- Codify rhetorical strategies in simple games
- Devise appropriate mappings
M. Treanor, B. Blackford, M. Mateas, I. Bogost, "Game-O-Matic: Generating videogames that represent ideas", PCG 2012.
M. Treanor, B. Schweizer, I. Bogost, M. Mateas, "The micro-rhetorics of Game-O-Matic", FDG 2012.
Connections to other areas
- Game-mechanic encodings as game ontology
- Formalized game mechanics for design support and verification
Game-mechanic encodings are formal specifications about what games "are" and "contain", at least in a particular domain.
- Less-formal catalogs of components: Game Ontology Project, even TVTropes
- Historical investigations of game-element genealogy
- Discussions around specific genres
J.P. Zagal et al., "Towards an ontological language for game analysis", DiGRA 2005
J. Juul, "Swap adjacent gems to make sets of three", Artifact Journal, 2007.
J.P. Zagal, C. Fernandez-Vara, M. Mateas, "Rounds, levels, and waves: The early evolution of gameplay segmentation", Games and Culture, 2008.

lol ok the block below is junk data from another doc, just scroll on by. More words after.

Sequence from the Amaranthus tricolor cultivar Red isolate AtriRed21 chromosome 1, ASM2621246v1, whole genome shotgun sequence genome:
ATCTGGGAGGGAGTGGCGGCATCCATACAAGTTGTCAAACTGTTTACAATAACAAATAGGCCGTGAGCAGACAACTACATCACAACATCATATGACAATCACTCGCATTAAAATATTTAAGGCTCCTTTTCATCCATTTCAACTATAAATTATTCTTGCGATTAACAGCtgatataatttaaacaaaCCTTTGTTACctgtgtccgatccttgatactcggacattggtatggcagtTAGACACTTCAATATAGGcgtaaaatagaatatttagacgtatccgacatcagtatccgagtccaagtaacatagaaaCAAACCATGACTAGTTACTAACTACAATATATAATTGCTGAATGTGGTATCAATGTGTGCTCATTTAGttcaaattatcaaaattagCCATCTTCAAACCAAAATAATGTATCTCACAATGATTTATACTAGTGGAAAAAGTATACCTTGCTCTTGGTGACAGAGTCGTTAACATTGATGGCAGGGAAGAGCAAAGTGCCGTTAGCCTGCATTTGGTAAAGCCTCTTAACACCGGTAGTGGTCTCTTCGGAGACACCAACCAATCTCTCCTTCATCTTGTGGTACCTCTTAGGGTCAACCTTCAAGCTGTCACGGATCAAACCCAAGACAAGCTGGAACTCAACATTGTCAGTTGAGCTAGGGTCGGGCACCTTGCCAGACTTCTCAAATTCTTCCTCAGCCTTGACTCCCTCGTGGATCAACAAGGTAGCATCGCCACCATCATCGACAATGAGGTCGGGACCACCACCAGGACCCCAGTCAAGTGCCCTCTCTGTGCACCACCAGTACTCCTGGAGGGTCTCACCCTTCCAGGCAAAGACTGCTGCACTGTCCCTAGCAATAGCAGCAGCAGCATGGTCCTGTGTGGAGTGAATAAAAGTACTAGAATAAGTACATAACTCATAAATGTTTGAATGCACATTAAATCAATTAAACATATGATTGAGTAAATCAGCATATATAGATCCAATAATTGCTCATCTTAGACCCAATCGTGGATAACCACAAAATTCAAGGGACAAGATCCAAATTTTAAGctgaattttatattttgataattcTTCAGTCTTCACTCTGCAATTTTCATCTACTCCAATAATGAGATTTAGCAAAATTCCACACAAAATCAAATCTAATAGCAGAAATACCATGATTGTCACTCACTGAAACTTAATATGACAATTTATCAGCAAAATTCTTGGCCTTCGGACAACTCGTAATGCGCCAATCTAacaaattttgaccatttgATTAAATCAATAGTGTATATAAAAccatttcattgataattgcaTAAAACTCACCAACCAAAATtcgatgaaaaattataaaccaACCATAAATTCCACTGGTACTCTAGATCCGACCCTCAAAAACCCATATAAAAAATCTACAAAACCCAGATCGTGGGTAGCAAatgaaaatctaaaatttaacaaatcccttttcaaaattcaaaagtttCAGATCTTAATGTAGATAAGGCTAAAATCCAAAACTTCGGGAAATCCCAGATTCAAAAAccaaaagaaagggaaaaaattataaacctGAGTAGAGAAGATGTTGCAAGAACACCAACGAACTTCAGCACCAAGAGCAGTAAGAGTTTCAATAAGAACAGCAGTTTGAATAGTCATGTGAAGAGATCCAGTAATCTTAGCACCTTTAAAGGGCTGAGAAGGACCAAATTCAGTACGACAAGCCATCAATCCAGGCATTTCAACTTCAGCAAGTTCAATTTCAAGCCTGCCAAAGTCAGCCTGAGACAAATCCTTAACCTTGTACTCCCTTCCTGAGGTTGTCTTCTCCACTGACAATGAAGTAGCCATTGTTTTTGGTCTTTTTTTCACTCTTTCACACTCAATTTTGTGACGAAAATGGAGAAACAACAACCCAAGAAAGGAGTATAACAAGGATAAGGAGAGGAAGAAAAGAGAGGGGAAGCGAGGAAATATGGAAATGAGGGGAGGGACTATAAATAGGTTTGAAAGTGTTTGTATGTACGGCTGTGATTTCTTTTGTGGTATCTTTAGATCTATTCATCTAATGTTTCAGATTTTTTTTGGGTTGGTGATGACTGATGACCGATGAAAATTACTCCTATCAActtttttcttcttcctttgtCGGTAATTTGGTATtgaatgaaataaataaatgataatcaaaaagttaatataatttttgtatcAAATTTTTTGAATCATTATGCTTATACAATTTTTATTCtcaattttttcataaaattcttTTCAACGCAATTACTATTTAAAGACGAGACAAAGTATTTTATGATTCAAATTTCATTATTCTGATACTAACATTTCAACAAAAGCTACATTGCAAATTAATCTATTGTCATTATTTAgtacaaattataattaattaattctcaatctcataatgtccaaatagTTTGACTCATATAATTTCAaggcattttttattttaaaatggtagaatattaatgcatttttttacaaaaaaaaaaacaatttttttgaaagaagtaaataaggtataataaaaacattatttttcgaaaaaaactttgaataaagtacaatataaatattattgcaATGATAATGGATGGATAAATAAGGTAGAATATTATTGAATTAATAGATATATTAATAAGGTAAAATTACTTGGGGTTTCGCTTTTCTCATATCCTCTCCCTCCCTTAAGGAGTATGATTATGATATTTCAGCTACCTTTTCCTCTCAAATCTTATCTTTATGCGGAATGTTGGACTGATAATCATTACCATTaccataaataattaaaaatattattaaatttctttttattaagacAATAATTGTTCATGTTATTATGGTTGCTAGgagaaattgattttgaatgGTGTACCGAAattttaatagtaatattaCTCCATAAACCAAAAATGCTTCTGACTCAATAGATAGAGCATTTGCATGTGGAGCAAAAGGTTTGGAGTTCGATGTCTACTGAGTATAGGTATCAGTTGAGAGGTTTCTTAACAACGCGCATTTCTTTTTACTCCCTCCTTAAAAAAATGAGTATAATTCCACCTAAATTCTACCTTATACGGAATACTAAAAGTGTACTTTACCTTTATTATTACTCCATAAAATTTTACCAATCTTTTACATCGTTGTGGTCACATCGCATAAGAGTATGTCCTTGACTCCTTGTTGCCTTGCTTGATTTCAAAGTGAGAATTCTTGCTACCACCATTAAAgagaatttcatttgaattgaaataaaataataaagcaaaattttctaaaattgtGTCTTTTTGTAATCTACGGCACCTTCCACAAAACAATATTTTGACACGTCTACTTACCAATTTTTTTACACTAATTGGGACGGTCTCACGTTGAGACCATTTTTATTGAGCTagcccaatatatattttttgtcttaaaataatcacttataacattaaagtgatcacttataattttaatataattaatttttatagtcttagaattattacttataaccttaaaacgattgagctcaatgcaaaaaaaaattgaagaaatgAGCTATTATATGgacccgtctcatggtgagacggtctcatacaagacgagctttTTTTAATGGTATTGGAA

Also may have formal encoding of game mechanics.
- Aim to give feedback about a design.
- May be editable, but not primarily focused on variation, or automatic design.
J. Dormans, "Machinations: Elemental feedback structures for game design", GAMEON-NA 2009.
A.M. Smith, M.J. Nelson, M. Mateas, "Computational support for play testing game sketches", AIIDE 2009.
extensible, reusable domains
- Can we codify things like "graphical logic", "combat system", and associated mechanics?
- Cyc of game design? A formal TVTropes? Something else?
- Some existing concepts: ludemes, operational logics
- My own quick-and-dirty vocabularies/mechanics
- How would generation algorithms adapt to cope?
M.J. Nelson & M. Mateas, "Recombinable game mechanics for automated design support", AIIDE 2008.
M. Mateas & N. Wardrip-Fruin, "Defining operational logics", DiGRA 2009.
Submit to FDG 2013!
If you're interested in doing or seeing more of this kind of work, consider
submitting to and attending Foundations of Digital Games 2013.
- Chania, Crete. 14-17 May 2013.
- Workshop proposal deadline: 28 October
- Paper deadline: 10 December